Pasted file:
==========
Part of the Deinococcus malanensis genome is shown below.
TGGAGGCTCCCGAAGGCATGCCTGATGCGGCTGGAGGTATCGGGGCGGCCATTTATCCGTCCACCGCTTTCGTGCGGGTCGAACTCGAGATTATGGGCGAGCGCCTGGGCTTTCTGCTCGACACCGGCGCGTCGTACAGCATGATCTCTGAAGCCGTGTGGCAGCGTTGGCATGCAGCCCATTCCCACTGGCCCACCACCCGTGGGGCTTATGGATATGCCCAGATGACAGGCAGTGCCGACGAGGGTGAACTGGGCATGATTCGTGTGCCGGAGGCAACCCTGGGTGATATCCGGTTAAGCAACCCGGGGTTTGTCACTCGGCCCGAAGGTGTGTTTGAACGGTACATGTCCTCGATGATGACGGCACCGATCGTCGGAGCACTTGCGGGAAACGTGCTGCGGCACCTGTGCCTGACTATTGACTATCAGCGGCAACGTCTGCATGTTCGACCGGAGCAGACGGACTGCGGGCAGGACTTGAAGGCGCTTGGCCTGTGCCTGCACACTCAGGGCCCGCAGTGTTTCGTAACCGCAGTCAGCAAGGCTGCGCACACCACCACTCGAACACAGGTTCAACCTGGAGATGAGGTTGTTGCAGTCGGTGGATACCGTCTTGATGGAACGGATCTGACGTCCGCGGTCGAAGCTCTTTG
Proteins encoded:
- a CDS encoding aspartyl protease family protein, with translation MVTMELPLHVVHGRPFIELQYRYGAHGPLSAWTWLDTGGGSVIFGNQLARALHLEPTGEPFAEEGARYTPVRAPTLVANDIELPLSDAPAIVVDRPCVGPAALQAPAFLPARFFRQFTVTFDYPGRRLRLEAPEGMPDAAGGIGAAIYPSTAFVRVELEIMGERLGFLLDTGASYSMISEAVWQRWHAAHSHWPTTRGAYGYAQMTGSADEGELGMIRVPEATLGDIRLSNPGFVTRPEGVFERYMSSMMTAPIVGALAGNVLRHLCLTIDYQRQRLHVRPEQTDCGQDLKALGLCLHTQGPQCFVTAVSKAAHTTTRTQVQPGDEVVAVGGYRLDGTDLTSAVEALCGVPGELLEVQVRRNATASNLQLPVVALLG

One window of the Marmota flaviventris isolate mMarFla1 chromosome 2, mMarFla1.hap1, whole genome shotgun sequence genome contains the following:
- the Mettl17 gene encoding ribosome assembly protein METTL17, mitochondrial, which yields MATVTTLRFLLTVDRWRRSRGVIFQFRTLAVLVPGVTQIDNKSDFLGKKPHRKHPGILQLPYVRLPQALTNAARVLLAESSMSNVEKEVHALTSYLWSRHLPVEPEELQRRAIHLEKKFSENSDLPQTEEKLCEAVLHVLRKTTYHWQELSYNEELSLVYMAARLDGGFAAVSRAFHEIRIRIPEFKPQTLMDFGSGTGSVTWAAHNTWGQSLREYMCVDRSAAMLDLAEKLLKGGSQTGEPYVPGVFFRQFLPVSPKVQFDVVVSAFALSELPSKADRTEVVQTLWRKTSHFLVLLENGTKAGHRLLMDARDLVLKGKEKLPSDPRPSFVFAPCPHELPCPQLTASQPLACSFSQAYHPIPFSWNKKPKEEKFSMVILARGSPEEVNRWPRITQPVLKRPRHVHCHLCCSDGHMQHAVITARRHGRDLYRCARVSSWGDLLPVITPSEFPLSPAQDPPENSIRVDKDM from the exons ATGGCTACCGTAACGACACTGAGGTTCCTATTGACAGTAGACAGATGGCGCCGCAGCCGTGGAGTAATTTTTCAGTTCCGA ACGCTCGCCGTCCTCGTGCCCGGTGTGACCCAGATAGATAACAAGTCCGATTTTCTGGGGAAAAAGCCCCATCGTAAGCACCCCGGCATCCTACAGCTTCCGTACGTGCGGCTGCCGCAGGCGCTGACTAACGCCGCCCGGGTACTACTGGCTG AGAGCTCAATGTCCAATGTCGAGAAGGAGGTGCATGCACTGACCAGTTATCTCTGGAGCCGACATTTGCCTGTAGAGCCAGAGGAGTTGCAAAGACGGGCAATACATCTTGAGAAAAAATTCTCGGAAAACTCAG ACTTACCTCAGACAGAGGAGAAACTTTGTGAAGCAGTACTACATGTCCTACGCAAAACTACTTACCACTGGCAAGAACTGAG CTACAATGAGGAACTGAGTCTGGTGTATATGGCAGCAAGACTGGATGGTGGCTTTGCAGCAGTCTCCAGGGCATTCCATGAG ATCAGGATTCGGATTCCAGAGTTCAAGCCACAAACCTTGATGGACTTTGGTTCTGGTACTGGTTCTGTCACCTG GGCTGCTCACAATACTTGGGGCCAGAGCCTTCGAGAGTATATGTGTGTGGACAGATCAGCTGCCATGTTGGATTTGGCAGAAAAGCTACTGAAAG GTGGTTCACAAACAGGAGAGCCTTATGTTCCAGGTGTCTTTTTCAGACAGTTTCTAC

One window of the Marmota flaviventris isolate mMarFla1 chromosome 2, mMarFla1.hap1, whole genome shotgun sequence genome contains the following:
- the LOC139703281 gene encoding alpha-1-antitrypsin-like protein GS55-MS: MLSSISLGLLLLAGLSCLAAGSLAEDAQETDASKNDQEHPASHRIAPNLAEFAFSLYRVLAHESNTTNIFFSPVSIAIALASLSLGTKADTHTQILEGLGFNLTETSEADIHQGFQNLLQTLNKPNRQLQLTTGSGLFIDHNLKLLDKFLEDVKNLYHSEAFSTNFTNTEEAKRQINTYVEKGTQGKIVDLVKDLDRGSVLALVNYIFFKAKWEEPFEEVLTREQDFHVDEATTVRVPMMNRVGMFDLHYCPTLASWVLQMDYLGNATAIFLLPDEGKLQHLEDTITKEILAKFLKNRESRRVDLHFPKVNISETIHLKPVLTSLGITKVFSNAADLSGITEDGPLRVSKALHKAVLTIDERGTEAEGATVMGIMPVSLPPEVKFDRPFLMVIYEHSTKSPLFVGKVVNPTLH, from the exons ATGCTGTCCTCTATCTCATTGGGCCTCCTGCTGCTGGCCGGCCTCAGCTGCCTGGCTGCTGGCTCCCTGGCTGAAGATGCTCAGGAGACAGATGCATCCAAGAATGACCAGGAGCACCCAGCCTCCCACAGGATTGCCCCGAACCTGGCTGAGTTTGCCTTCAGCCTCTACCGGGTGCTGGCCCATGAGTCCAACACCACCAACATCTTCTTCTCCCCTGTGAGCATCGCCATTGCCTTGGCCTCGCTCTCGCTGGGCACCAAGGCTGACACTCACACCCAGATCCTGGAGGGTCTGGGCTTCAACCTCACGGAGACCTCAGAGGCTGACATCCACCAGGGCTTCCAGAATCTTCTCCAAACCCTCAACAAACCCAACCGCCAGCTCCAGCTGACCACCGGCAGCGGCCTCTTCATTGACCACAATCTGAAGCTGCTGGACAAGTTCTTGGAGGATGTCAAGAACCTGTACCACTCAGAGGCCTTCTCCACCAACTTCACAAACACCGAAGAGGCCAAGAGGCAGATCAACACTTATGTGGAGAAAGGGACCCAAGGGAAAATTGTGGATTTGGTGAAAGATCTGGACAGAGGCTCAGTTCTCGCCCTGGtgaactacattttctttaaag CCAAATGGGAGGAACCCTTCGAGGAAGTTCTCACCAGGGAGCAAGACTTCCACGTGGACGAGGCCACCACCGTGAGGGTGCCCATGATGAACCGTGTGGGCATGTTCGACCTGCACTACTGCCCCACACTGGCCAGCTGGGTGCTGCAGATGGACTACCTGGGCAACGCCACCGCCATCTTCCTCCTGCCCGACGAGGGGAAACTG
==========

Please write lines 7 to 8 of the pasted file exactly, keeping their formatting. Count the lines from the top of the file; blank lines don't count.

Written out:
One window of the Marmota flaviventris isolate mMarFla1 chromosome 2, mMarFla1.hap1, whole genome shotgun sequence genome contains the following:
- the LOC139703281 gene encoding alpha-1-antitrypsin-like protein GS55-MS: MLSSISLGLLLLAGLSCLAAGSLAEDAQETDASKNDQEHPASHRIAPNLAEFAFSLYRVLAHESNTTNIFFSPVSIAIALASLSLGTKADTHTQILEGLGFNLTETSEADIHQGFQNLLQTLNKPNRQLQLTTGSGLFIDHNLKLLDKFLEDVKNLYHSEAFSTNFTNTEEAKRQINTYVEKGTQGKIVDLVKDLDRGSVLALVNYIFFKAKWEEPFEEVLTREQDFHVDEATTVRVPMMNRVGMFDLHYCPTLASWVLQMDYLGNATAIFLLPDEGKLQHLEDTITKEILAKFLKNRESRRVDLHFPKVNISETIHLKPVLTSLGITKVFSNAADLSGITEDGPLRVSKALHKAVLTIDERGTEAEGATVMGIMPVSLPPEVKFDRPFLMVIYEHSTKSPLFVGKVVNPTLH, from the exons ATGCTGTCCTCTATCTCATTGGGCCTCCTGCTGCTGGCCGGCCTCAGCTGCCTGGCTGCTGGCTCCCTGGCTGAAGATGCTCAGGAGACAGATGCATCCAAGAATGACCAGGAGCACCCAGCCTCCCACAGGATTGCCCCGAACCTGGCTGAGTTTGCCTTCAGCCTCTACCGGGTGCTGGCCCATGAGTCCAACACCACCAACATCTTCTTCTCCCCTGTGAGCATCGCCATTGCCTTGGCCTCGCTCTCGCTGGGCACCAAGGCTGACACTCACACCCAGATCCTGGAGGGTCTGGGCTTCAACCTCACGGAGACCTCAGAGGCTGACATCCACCAGGGCTTCCAGAATCTTCTCCAAACCCTCAACAAACCCAACCGCCAGCTCCAGCTGACCACCGGCAGCGGCCTCTTCATTGACCACAATCTGAAGCTGCTGGACAAGTTCTTGGAGGATGTCAAGAACCTGTACCACTCAGAGGCCTTCTCCACCAACTTCACAAACACCGAAGAGGCCAAGAGGCAGATCAACACTTATGTGGAGAAAGGGACCCAAGGGAAAATTGTGGATTTGGTGAAAGATCTGGACAGAGGCTCAGTTCTCGCCCTGGtgaactacattttctttaaag CCAAATGGGAGGAACCCTTCGAGGAAGTTCTCACCAGGGAGCAAGACTTCCACGTGGACGAGGCCACCACCGTGAGGGTGCCCATGATGAACCGTGTGGGCATGTTCGACCTGCACTACTGCCCCACACTGGCCAGCTGGGTGCTGCAGATGGACTACCTGGGCAACGCCACCGCCATCTTCCTCCTGCCCGACGAGGGGAAACTG